Thursday, 26 June 2014

What are vampire/perfect/happy/palindromic numbers? - Part 1

There are many different types of numbers and classifications of numbers, some of which you will have heard of such as the obvious integers, negatives, evens and the like. However, there are also some rarer, more interesting types a few examples of which I will give now.
Vampire Numbers
Vampire Numbers are whole numbers which can be factorised into two numbers which together have the same digits as the original number. The two factors must have half the number of digits of the original number, and the number itself must therefore have an even number of digits (the factors must also not both have trailing zeroes). It is easier to explain these with an example, so I will give one. 1395 is a vampire number because it is 15 multiplied by 93 and 1395 has the same digits as 15 and 93.Similarly 1260 is a vampire number as it is 21 times 60 and 1435 is 35 multiplied by 41.
There are also different subsets of vampire numbers such as numbers which have two or more possible pairs of ‘fangs’ (as the factors are known). The first one of these is 125460 which is 204 × 615 and 246 × 510, the first number with three possible pairs of factors is 13078260, which equals 1620 × 8073, 1863 × 7020 and 2070 × 6318. I could go on. Also there are Pseudovampire numbers whose fangs are not equal to half the number of digits of the original number. There are lots of these, well infinitely many, such as 126 which equals 6×21. Finally, there are Prime vampire numbers whose fangs are its (only) prime factors as in 117067 which is 167*701.

Perfect Numbers
Perfect numbers are numbers whose divisors (not including itself) sum to the original number. The first example of this is the number 6, whose factors are 1, 2 and 3, which clearly add up to six, and the second perfect number is 28, which is 1 + 2 + 4 + 7 + 14. What is interesting about Perfect Numbers is that they are indefinitely linked with Mersenne Primes, which are primes which are 1 less than a power of 2 such as 3 which is 1 less than 4, 7 (1 less than 8) and 31 (1 less than 32). For every Mersenne Prime, m, m(m+1)/2 is a Perfect Number. For example, the first Mersenne Prime is 3 and 3(3+1)/2 = 12/2 = 6, the first Perfect Number. Leonhard Euler, one of my favourite mathematicians, proved that all perfect numbers are like this. As a concept, they are very old. The Greeks knew the first four (6, 28, 496, 8128), and the fifth was first recorded in the mid 15th century.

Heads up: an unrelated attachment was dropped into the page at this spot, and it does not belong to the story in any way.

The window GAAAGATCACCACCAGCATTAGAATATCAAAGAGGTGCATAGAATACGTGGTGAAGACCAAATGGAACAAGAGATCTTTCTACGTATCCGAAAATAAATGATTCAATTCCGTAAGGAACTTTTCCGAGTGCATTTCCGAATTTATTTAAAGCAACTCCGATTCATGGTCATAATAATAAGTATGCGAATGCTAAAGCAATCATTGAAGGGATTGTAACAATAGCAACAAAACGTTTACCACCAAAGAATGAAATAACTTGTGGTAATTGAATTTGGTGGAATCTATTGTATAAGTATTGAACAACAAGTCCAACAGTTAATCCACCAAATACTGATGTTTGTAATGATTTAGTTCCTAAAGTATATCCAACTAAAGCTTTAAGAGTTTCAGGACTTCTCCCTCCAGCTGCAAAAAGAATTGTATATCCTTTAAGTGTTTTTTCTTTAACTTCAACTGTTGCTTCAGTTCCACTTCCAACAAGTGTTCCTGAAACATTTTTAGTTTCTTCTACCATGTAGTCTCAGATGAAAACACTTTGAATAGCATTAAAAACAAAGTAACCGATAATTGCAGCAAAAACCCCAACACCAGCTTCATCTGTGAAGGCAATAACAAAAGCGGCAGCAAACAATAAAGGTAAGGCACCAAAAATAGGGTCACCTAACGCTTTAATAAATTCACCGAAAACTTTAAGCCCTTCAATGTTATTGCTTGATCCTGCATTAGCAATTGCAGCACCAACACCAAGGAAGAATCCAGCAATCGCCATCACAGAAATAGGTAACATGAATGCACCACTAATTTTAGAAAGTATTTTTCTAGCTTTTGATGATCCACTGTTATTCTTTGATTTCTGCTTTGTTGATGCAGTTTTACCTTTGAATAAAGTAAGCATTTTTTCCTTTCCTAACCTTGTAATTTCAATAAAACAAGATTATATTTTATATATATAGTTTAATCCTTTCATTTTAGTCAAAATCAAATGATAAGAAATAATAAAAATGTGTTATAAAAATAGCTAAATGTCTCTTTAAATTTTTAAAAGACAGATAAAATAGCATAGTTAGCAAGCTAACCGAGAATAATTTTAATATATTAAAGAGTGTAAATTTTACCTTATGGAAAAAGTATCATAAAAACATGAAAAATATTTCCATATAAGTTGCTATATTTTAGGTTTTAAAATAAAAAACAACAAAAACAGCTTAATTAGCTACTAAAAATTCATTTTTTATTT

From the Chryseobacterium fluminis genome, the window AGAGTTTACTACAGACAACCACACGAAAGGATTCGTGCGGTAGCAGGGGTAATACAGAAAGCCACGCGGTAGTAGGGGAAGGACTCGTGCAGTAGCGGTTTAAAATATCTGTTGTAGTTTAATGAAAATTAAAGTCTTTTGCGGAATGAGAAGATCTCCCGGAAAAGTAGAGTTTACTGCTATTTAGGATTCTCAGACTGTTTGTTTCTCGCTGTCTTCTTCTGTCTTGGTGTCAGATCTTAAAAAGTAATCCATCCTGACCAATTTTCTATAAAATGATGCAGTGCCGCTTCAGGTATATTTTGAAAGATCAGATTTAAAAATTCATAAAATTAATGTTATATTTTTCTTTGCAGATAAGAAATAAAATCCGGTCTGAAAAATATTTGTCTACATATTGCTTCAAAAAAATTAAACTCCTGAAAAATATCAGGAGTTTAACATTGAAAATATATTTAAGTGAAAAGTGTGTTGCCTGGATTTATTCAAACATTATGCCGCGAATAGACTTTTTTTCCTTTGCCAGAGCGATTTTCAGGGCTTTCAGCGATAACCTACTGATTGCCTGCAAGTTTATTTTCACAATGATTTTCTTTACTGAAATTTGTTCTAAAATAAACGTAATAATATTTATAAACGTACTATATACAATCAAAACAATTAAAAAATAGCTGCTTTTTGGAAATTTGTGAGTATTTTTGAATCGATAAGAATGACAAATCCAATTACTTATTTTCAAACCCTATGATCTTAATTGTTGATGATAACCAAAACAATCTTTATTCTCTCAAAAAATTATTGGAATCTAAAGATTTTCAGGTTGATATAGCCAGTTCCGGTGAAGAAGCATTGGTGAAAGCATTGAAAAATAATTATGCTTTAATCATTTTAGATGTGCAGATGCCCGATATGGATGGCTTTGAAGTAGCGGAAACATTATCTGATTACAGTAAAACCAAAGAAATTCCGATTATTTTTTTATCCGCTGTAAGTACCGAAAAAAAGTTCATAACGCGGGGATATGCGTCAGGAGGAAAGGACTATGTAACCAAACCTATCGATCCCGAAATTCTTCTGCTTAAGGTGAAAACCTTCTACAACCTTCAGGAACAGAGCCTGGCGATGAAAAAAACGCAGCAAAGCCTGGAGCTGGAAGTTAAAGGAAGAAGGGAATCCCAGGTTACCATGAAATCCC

Amicable and Sociable Numbers
Perfect numbers are linked with Amicable and Sociable numbers, which both involving adding up the factors. Amicable numbers come in pairs, such as 220 and 284, where the sum of the factors of the first number is the second number and vice versa. Other pairs include 1184 and 1210 as well as 2620 and 2924. Sociable numbers are groups of numbers that form a chains so that the sum of the factors of A equals B, the sum of B equals C and the sum of C equals A. One such group is of four numbers; 1,264,460 -> 1,547,860 -> 1,727,636 -> 1,305,184 which goes back to 1,264,460. One delightful use of amicable numbers is as a nerdy, romantic gesture as shown by the people at Maths Gear -

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